If it becomes law, violating the ban would be a felony punishable by a fine of $5,000 or twice the amount of the contribution, whichever is greater.
Maine Question 8: Removing the voting ban for certain people with mental illness
Another Maine ballot measure would remove a constitutional provision that a federal court has already ruled unconstitutional, a state provision barring people placed under conservatorship due to mental illness from voting.
In 2001, a federal court found that Maine’s constitutional provision violated the Constitution’s due process and equal protection clauses. Amendments to make voting accessible to people under conservatorship for mental illness have been passed in Maine before, but not since 2000. And the public’s understanding and perspective on mental illness has changed significantly over the past 23 years.
Texas Proposition 3: Ban wealth taxes
This Texas measure supports amending the state Constitution to prohibit the Texas Legislature from enacting a tax on a person’s wealth or net worth in the future. Such a tax is highly unlikely in the near future, since Republicans control both houses of the Legislature, as well as the governor’s mansion.
“The constitutional amendment prohibits the imposition of a tax on the wealth or net worth of individuals, including a tax on the difference between the assets and liabilities of an individual or family,” reads the title of the ballot measure.
Texas Proposition 4: Increase the real estate tax exemption
Another Texas ballot measure would amend the state constitution to increase the property tax exemption for homeowners from $40,000 to $100,000 for their primary residence.
Currently, homeowners can deduct $40,000 from the home’s appraised value to calculate the homeowner’s state tax burden. The measure would increase that figure to $100,000, in light of soaring Texas real estate prices in recent years.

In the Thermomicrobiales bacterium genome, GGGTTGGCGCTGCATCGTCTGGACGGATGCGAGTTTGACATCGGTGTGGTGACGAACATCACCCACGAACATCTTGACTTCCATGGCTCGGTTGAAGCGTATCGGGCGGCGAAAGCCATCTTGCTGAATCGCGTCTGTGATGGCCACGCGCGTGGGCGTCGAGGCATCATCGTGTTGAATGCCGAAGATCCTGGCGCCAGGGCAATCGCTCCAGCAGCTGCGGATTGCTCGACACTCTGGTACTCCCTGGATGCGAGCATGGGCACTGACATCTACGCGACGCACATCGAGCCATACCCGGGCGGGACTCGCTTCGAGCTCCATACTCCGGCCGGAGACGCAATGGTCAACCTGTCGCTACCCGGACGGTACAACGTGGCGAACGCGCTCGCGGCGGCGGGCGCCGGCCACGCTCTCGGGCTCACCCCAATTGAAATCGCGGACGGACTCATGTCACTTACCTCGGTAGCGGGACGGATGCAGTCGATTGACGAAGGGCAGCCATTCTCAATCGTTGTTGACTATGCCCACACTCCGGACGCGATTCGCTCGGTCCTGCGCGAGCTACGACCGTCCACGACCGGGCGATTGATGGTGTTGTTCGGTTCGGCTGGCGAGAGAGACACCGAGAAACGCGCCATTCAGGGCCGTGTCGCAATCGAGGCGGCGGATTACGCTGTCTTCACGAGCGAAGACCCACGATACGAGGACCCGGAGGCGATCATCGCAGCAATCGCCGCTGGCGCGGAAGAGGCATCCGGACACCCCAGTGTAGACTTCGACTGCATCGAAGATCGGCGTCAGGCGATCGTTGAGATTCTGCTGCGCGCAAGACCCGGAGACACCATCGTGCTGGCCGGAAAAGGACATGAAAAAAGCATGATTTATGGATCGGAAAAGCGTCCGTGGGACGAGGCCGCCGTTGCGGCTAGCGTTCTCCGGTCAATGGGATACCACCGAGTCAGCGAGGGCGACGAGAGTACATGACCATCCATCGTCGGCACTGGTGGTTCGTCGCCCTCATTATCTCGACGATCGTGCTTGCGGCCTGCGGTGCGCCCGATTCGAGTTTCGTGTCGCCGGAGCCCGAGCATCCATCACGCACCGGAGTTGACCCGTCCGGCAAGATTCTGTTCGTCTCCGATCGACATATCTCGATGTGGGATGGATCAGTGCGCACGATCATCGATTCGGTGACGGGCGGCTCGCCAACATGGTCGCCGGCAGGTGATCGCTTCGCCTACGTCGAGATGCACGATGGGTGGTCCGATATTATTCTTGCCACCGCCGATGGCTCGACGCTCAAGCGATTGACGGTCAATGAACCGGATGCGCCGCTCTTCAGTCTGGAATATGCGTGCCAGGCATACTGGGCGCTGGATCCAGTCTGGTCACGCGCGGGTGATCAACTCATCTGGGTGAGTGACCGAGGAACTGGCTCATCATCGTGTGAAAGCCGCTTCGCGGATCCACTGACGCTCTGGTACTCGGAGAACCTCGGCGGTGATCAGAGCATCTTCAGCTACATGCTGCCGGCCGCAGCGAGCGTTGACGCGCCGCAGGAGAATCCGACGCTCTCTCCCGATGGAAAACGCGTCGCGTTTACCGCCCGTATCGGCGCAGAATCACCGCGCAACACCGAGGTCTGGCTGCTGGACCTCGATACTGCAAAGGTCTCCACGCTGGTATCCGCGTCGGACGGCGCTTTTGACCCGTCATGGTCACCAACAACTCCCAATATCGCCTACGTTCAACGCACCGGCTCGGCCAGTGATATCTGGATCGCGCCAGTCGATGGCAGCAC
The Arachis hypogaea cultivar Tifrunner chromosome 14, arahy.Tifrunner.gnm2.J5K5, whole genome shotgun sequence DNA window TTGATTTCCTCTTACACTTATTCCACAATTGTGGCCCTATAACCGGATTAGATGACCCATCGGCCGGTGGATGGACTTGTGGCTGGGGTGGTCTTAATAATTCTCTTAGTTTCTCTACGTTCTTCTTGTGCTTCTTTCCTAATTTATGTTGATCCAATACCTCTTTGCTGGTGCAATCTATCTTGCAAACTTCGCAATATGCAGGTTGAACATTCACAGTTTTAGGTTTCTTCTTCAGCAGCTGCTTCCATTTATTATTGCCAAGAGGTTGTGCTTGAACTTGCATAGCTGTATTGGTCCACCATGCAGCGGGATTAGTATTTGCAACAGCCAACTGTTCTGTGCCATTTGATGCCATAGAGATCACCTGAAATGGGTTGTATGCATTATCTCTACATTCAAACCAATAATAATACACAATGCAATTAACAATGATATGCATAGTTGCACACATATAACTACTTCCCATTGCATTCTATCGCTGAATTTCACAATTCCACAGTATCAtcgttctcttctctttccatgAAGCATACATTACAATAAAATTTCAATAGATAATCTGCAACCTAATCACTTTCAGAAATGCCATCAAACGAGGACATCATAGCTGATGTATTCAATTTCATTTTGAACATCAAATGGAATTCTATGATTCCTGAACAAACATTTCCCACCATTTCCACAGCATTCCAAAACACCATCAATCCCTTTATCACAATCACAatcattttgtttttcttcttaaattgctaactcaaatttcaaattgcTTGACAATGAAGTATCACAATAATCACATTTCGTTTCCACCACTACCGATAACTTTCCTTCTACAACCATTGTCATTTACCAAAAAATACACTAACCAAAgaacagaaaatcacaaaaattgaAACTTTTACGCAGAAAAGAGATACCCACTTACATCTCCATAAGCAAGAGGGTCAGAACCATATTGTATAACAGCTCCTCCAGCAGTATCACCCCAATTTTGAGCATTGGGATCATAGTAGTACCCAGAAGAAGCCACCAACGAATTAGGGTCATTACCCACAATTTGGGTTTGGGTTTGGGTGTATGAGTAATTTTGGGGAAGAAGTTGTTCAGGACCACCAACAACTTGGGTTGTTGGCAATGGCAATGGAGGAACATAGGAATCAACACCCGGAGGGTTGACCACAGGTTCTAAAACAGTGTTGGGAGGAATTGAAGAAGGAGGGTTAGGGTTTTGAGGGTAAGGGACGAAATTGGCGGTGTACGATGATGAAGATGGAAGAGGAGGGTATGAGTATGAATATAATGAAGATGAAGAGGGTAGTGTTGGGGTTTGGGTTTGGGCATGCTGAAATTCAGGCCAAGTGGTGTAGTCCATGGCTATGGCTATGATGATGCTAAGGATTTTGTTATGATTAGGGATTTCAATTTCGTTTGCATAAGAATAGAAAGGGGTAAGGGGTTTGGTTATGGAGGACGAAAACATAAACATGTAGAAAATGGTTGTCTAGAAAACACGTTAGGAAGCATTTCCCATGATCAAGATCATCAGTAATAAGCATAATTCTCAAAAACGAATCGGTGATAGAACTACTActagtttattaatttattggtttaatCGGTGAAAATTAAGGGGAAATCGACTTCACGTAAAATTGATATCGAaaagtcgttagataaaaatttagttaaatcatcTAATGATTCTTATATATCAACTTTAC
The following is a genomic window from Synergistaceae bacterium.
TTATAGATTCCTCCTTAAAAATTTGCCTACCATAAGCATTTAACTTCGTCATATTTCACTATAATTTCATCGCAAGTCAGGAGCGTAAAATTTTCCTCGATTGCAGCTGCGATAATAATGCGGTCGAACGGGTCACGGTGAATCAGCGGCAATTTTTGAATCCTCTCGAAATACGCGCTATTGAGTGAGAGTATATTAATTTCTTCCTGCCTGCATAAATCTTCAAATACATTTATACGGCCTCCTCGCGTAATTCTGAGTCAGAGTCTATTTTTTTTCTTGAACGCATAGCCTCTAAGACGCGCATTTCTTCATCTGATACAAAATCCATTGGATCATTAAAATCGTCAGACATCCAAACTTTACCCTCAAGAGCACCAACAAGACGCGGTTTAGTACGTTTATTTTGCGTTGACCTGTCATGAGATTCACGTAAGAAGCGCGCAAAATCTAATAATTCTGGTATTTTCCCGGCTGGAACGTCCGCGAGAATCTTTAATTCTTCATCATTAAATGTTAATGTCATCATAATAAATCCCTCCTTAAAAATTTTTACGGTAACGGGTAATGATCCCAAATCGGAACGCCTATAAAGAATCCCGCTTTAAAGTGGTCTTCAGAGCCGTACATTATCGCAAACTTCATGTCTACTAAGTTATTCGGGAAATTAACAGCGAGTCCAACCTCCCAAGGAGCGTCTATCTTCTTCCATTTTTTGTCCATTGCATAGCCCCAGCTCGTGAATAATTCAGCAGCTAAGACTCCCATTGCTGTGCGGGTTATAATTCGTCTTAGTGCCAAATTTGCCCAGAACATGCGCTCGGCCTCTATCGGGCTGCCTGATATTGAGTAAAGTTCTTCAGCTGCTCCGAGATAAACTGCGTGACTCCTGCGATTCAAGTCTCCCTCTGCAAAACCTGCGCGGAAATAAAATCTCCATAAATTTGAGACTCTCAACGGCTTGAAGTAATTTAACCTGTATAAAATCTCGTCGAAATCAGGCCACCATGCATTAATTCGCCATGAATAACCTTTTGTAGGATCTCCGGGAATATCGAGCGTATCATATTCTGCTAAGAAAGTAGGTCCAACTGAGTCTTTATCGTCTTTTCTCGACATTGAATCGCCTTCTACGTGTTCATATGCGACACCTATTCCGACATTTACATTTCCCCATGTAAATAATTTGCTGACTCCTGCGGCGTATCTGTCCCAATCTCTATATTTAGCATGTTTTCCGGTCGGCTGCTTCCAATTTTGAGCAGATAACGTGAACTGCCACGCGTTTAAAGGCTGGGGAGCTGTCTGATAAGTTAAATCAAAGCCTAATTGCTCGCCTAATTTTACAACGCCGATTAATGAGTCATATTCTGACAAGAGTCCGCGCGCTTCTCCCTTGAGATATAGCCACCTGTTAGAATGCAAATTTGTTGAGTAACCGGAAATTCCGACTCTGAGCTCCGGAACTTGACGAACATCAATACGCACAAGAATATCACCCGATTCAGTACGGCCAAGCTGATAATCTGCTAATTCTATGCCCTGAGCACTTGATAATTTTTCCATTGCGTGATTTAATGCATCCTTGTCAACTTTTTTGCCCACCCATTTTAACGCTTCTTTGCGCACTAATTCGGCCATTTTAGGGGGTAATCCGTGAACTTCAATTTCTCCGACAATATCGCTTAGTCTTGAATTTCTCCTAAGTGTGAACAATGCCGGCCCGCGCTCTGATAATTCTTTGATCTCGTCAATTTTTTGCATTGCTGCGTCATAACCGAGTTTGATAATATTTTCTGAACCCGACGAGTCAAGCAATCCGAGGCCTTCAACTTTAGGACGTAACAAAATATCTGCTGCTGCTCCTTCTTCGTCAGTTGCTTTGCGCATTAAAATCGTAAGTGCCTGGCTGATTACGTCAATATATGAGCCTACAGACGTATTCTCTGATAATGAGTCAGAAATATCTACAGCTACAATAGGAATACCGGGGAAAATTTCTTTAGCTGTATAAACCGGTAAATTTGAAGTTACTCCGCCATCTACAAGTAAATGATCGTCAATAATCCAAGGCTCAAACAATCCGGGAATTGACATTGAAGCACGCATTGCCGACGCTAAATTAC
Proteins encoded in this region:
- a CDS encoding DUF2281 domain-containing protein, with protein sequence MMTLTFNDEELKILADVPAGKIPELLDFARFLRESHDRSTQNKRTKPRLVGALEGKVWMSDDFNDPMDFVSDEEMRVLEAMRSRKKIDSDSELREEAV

The measure would also allow lawmakers to limit the annual increase in nonresidential property assessments.
Texas Proposition 12: Eliminate Galveston County Treasurer
One of the more unusual statewide ballot measures is Proposition 12, which asks all Texas voters whether they support an amendment to the state Constitution to abolish the office of Treasurer of Galveston County.
In fact, it’s Galveston County Treasurer himself, Hank Dugie, who is pushing this measure, meaning he’s seeking a constitutional amendment to eliminate his own job. Dugie campaigned for the job – and won – by getting rid of the position. He argues that his position is redundant, that other departments can easily take over the treasurer’s duties and that taxpayers should not have to pay his $117,260 salary.
Dugie points out on his website that this isn’t the first time Texas has voted to abolish the county treasurer position — if Proposition 12 succeeds, Galveston will be the 10th county in the state to get rid of its treasurer.
The amendment would allow the county to choose someone else or another county official to serve as treasurer.